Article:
Four Tips for Creating a Philanthropic Culture

Mark Gregor, CEO of Velir

Four Tips for Creating a Philanthropic Culture

Job seekers and customers today are increasingly seeking organizations that embody a culture of giving back. Several recent studies have highlighted the benefits of corporate philanthropy - for example, a recent study by America’s Charities found that 68 percent of employers reported that their employees expect them to support volunteerism. Another study found that 81 percent of Millennials expect companies to make a public commitment to good corporate citizenship and that they remain loyal customers of companies that have built philanthropy into their business strategy. Similarly, job seekers are drawn to companies that enable them to do meaningful work and positively impact their communities. Corporate philanthropy has even been found to boost employee retention rates.

Organizations today are seeking to develop a culture of doing good and doing this begins with strong leadership. It is important that the company’s purpose and values are defined at the outset and are reflected in every aspect of the organization’s operations. Organizations that succeed in making decisions based on their core values can foster a culture in which employees feel valued, and just as importantly, are able to do work of value. They can ensure a happy, committed, and passionate staff directly aligned with the missions of the company and its clients.

What steps should you take to create a philanthropic culture?

1.         Work with customers you believe in

Potential clients should be evaluated based on their fit with your portfolio, your values, and what the long-term value proposition looks like. Don’t be afraid to be selective and be patient if an account does not grow the bottom line in the first quarter or first year. The best way to meet clients’ creative and technical challenges is to be as committed and invested in the mission as they are.  Invest time in understanding who they are, what makes them tick and where their needs lie.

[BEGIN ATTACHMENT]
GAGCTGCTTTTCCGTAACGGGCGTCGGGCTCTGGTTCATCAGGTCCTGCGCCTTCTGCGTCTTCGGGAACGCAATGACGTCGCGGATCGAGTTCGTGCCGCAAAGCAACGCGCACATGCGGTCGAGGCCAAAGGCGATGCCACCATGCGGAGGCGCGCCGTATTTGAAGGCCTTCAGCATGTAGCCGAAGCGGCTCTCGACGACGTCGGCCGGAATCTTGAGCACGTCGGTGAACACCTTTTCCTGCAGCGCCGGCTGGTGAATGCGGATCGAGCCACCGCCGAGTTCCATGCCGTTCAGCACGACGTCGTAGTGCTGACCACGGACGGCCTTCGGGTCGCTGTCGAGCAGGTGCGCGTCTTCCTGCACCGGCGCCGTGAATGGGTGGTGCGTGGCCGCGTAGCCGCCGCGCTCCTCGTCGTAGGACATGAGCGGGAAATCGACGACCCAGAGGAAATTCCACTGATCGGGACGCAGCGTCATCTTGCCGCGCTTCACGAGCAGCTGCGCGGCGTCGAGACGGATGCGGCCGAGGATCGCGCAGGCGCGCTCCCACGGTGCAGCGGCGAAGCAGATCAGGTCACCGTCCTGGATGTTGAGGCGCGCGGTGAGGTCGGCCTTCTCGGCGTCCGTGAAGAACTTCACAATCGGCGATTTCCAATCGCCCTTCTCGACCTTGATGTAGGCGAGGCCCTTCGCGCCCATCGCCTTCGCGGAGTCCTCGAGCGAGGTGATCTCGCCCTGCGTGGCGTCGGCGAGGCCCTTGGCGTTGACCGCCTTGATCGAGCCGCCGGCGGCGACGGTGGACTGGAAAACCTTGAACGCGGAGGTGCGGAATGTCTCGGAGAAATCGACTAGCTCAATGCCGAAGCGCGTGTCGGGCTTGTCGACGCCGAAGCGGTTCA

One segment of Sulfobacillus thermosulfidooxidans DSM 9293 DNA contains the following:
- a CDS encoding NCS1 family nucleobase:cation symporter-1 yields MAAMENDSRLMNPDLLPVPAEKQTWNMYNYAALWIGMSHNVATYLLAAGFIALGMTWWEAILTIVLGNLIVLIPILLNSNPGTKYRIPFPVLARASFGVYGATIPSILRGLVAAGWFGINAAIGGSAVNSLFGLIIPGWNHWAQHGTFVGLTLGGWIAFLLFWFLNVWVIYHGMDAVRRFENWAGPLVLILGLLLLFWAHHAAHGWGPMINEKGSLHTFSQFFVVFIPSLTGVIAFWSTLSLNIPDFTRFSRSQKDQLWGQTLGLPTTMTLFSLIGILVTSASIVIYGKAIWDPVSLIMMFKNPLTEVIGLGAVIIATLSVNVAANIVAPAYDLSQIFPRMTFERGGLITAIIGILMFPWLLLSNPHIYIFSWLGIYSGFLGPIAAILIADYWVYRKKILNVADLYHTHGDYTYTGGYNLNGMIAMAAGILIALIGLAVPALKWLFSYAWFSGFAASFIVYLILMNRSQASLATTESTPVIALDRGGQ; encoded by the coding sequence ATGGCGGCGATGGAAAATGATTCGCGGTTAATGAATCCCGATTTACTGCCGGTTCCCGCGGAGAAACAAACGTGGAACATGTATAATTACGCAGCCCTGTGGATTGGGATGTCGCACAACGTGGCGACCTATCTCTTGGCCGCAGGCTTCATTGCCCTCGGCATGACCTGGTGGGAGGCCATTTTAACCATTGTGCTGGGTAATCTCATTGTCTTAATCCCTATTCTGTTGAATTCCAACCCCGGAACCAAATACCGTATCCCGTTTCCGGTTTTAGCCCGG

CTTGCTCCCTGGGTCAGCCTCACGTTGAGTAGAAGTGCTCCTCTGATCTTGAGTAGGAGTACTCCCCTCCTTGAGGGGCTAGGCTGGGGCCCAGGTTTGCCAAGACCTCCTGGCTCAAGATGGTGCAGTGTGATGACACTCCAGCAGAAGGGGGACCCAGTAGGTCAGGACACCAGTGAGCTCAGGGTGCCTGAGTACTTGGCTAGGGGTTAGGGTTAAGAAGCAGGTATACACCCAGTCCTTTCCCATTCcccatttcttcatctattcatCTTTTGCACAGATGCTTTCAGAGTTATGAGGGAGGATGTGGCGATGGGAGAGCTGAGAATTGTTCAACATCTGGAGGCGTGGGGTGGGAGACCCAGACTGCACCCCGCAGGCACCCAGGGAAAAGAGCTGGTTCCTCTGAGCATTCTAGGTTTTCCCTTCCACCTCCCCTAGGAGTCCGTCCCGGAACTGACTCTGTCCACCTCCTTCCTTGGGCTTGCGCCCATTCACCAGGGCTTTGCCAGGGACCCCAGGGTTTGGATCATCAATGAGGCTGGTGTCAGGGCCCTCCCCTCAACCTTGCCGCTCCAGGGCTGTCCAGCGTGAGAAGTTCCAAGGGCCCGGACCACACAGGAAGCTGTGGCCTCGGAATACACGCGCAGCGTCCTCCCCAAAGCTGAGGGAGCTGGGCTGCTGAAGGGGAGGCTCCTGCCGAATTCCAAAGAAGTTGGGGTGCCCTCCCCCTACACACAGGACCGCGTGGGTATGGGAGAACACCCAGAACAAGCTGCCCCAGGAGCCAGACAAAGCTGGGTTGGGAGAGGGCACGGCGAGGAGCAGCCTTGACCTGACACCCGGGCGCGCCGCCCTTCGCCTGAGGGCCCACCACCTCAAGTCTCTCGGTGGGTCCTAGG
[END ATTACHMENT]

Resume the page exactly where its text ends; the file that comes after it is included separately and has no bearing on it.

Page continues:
When you genuinely adopt your clients’ missions as your own, you will be able to motivate employees in a way that that allows you to craft solutions that have real, measurable impact and delight your clients and their audience.  This is the most effective way to bring significant value to your clients, take their mission further, and attract and retain the most dedicated, passionate, and talented staff.

2.         Make investments in the future

An important part of a successful business strategy is ensuring your clients feel that you are a true long-term partner in their business.   In practical terms this means being highly responsive, providing white-glove service and always asking yourself, “what more can we bring to this relationship and how can we provide more value?”

Consider sacrificing short-term profit for the long-term health of the account.  Focus on close collaboration and clear, honest communication with clients in order to secure mutual trust and you will have a client for life.

3.         Support your employees

Offer competitive compensation, modern infrastructure and tools and an atmosphere that fosters career progress and change. Be genuinely vested in your employees’ growth – commit to their training, learning, and career growth by opening up vertical and lateral opportunities throughout the company.

Also provide opportunities and programs that encourage employees to volunteer and offer corporate benefits for their efforts. For example, provide employees paid time to volunteer at local community cleanups, educational meetups, charity walks and other similar events.

4.         Participate in your community

Organizations have an obligation to invest not only in themselves, but in their larger community. With that aim, when developing vendor relationships, make sure to look at local companies first. Devote time and resources to local charities and organizations. Investing time and resources in impactful community projects will go a long way in helping your employees feel more connected to the community and your company.

By following these four steps now, you can start down the road of creating a company culture that values philanthropy—an investment that can have a significant impact on your company, and your community, in the long term.

About the Author

Mark Gregor is CEO of Velir, a digital experience agency specializing in helping non-profits, associations and foundations to increase their effectiveness through personalized web design.